Journal Article

Subsonic turbulence in smoothed particle hydrodynamics and moving-mesh simulations

Andreas Bauer and Volker Springel

in Monthly Notices of the Royal Astronomical Society

Published on behalf of The Royal Astronomical Society

Volume 423, issue 3, pages 2558-2578
Published in print July 2012 | ISSN: 0035-8711
Published online June 2012 | e-ISSN: 1365-2966 | DOI:
Subsonic turbulence in smoothed particle hydrodynamics and moving-mesh simulations

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  • Astronomy and Astrophysics


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Highly supersonic, compressible turbulence is thought to be of tantamount importance for star formation processes in the interstellar medium. Likewise, cosmic structure formation is expected to give rise to subsonic turbulence in the intergalactic medium, which may substantially modify the thermodynamic structure of gas in virialized dark matter haloes and affect small-scale mixing processes in the gas. Numerical simulations have played a key role in characterizing the properties of astrophysical turbulence, but thus far systematic code comparisons have been restricted to the supersonic regime, leaving it unclear whether subsonic turbulence is faithfully represented by the numerical techniques commonly employed in astrophysics. Here we focus on comparing the accuracy of smoothed particle hydrodynamics (SPH) and our new moving-mesh technique AREPO in simulations of driven subsonic turbulence. To make contact with previous results, we also analyse simulations of transsonic and highly supersonic turbulence. We find that the widely employed standard formulation of SPH yields problematic results in the subsonic regime. Instead of building up a Kolmogorov-like turbulent cascade, large-scale eddies are quickly damped close to the driving scale and decay into small-scale velocity noise. Reduced viscosity settings improve the situation, but the shape of the dissipation range differs compared with expectations for a Kolmogorov cascade. In contrast, our moving-mesh technique does yield power-law scaling laws for the power spectra of velocity, vorticity and density, consistent with expectations for fully developed isotropic turbulence. We show that large errors in SPH’s gradient estimate and the associated subsonic velocity noise are ultimately responsible for producing inaccurate results in the subsonic regime. In contrast, SPH’s performance is much better for supersonic turbulence, as here the flow is kinetically dominated and characterized by a network of strong shocks, which can be adequately captured with SPH. When compared to fixed grid Eulerian simulations of turbulence, our moving mesh approach shows qualitatively very similar results, although with somewhat better resolving power at the same number of cells, thanks to reduced advection errors and the automatic adaptivity of the AREPO code.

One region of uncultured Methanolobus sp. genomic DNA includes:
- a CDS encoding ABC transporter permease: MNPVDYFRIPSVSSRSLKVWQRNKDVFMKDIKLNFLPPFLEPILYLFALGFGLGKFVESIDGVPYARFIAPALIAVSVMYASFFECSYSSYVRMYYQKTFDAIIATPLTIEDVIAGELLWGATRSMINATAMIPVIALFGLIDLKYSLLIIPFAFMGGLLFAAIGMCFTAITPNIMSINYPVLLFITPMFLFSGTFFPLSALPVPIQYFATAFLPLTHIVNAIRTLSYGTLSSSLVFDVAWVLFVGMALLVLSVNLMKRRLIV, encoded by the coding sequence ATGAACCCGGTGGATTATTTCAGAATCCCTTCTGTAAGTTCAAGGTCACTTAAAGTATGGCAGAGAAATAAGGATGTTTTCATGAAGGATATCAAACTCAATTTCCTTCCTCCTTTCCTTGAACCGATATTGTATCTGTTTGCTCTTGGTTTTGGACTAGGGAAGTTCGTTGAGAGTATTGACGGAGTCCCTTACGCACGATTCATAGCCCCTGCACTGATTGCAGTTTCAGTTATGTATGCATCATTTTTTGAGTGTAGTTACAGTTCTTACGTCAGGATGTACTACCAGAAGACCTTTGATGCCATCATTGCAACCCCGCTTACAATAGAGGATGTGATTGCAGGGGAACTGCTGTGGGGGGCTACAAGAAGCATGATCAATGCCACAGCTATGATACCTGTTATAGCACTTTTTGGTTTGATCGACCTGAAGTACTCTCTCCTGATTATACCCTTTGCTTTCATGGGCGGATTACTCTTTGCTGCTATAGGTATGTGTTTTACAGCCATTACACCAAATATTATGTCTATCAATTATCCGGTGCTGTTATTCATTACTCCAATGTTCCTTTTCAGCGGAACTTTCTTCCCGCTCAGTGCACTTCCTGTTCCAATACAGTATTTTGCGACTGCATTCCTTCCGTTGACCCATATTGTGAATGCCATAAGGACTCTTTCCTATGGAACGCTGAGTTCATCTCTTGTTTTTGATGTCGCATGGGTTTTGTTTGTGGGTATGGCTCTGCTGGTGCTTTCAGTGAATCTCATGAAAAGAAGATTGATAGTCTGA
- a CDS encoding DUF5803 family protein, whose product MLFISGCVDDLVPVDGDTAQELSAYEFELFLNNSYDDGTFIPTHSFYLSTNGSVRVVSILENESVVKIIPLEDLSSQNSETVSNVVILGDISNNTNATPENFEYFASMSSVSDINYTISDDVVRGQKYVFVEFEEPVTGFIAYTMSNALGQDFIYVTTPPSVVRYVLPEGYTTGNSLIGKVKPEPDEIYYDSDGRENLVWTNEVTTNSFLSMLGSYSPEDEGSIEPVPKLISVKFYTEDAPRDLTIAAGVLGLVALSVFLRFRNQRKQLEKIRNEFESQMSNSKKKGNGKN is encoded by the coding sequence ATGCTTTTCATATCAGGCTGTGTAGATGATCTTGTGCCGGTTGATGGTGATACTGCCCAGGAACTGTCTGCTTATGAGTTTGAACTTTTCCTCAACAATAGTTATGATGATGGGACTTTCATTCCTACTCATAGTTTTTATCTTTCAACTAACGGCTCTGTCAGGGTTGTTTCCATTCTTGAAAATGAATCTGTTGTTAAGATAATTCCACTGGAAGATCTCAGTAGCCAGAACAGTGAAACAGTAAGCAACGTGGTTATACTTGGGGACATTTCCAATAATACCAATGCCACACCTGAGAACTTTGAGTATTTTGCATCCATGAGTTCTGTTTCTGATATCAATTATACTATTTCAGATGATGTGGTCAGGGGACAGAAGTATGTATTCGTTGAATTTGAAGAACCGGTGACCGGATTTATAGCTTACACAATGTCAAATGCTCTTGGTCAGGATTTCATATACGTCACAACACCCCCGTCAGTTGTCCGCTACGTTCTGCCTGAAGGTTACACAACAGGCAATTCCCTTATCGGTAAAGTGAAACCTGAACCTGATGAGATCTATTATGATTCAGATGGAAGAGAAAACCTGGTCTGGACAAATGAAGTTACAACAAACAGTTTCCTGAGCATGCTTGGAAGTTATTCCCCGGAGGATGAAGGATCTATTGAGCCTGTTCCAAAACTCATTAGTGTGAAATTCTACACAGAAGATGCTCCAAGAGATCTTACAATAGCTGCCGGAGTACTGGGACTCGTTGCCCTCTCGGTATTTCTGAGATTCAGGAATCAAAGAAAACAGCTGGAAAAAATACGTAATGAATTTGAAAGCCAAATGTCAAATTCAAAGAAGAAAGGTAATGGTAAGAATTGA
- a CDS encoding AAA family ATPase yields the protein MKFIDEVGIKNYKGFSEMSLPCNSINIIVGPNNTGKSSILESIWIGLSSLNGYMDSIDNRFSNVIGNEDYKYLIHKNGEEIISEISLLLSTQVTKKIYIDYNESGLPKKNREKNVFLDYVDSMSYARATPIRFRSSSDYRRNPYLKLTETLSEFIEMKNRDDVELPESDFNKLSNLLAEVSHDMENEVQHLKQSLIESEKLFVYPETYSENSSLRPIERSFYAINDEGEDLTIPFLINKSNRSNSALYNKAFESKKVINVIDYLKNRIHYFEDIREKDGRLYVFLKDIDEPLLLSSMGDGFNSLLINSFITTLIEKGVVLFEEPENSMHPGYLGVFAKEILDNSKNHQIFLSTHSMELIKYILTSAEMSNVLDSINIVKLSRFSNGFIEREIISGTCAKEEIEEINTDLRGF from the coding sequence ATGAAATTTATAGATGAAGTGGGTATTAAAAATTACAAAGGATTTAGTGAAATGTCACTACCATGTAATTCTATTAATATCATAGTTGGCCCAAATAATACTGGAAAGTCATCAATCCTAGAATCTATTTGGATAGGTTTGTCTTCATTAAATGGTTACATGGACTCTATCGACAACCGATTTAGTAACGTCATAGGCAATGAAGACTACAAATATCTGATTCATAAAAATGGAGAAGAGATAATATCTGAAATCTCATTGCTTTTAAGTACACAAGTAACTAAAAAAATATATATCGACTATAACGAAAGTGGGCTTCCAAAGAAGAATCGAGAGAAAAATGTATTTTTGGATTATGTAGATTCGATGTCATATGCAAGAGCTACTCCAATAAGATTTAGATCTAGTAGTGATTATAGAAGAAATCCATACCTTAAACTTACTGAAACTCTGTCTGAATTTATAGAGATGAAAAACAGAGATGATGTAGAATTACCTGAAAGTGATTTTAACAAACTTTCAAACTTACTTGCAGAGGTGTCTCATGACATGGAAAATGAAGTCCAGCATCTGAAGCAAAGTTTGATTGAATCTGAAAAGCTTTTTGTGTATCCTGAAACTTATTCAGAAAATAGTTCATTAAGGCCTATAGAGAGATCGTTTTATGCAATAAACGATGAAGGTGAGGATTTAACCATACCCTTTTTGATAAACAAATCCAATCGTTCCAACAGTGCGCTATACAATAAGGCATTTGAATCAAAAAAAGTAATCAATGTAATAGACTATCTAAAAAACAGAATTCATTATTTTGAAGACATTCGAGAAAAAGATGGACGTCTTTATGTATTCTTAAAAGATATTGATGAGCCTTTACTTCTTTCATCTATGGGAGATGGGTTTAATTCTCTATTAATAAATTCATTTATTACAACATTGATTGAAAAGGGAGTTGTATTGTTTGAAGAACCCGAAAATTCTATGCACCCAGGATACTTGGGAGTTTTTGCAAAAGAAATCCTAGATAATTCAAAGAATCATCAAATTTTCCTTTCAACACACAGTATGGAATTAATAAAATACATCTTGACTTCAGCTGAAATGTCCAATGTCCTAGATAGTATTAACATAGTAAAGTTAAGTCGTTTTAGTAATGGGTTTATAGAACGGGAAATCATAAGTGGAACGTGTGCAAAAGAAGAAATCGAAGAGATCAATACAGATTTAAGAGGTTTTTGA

Keywords: hydrodynamics; shock waves; turbulence; methods: numerical

Journal Article.  15857 words.  Illustrated.

Subjects: Astronomy and Astrophysics

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